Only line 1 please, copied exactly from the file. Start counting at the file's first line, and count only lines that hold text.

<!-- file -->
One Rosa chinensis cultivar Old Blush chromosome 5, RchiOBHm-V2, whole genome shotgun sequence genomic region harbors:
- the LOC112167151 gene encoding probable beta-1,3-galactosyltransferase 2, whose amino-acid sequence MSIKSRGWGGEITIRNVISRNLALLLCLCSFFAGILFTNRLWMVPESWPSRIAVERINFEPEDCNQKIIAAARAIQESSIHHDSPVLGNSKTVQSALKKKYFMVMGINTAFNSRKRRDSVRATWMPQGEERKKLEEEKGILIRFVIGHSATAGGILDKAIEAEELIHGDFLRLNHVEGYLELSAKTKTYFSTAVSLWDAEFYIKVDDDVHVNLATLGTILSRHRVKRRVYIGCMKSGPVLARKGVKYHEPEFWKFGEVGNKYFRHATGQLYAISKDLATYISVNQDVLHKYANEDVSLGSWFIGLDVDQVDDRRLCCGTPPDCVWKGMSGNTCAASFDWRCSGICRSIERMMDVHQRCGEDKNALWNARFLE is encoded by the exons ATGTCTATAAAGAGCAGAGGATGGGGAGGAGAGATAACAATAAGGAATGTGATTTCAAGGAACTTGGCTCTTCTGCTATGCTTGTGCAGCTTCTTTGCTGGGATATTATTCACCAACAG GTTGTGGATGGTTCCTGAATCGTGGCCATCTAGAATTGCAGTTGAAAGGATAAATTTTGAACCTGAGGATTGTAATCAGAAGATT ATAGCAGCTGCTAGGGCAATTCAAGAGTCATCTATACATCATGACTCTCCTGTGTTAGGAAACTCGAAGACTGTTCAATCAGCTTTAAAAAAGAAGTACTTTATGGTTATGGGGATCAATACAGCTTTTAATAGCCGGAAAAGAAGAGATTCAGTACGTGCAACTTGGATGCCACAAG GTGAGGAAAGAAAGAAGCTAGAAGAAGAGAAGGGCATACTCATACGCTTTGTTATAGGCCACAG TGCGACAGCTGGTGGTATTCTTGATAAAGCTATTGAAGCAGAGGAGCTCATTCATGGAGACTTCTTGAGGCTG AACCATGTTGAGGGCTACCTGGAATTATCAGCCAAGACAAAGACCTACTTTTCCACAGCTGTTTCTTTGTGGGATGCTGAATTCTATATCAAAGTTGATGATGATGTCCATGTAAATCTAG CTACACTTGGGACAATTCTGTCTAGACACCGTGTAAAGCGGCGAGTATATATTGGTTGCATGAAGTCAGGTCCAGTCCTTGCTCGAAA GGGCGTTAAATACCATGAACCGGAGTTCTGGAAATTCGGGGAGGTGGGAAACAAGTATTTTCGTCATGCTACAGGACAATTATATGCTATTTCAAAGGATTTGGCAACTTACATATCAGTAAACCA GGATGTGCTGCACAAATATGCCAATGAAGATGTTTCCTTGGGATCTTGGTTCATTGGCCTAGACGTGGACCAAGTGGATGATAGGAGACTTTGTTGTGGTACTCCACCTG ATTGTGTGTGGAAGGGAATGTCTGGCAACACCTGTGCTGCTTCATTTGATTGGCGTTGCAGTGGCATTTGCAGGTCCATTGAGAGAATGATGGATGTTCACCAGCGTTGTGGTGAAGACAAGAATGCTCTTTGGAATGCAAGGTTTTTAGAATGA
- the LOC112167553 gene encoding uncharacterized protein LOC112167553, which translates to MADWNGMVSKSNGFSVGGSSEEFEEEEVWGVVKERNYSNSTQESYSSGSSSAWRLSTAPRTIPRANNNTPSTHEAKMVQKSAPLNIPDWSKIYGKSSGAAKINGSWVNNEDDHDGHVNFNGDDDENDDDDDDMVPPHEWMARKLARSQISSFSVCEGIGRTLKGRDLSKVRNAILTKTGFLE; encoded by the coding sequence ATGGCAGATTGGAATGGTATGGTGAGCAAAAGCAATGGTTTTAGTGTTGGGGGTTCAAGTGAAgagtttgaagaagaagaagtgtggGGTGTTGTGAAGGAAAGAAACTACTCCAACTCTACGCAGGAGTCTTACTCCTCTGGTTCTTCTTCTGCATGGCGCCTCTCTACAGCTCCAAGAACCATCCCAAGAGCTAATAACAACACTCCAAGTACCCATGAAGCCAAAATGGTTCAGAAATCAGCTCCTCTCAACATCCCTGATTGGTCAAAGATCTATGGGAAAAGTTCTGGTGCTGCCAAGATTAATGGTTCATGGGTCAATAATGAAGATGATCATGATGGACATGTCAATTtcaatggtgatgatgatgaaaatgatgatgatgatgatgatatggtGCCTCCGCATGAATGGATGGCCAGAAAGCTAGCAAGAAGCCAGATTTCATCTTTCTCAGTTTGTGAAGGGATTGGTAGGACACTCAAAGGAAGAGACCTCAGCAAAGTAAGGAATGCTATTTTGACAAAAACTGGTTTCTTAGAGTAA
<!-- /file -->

One Rosa chinensis cultivar Old Blush chromosome 5, RchiOBHm-V2, whole genome shotgun sequence genomic region harbors: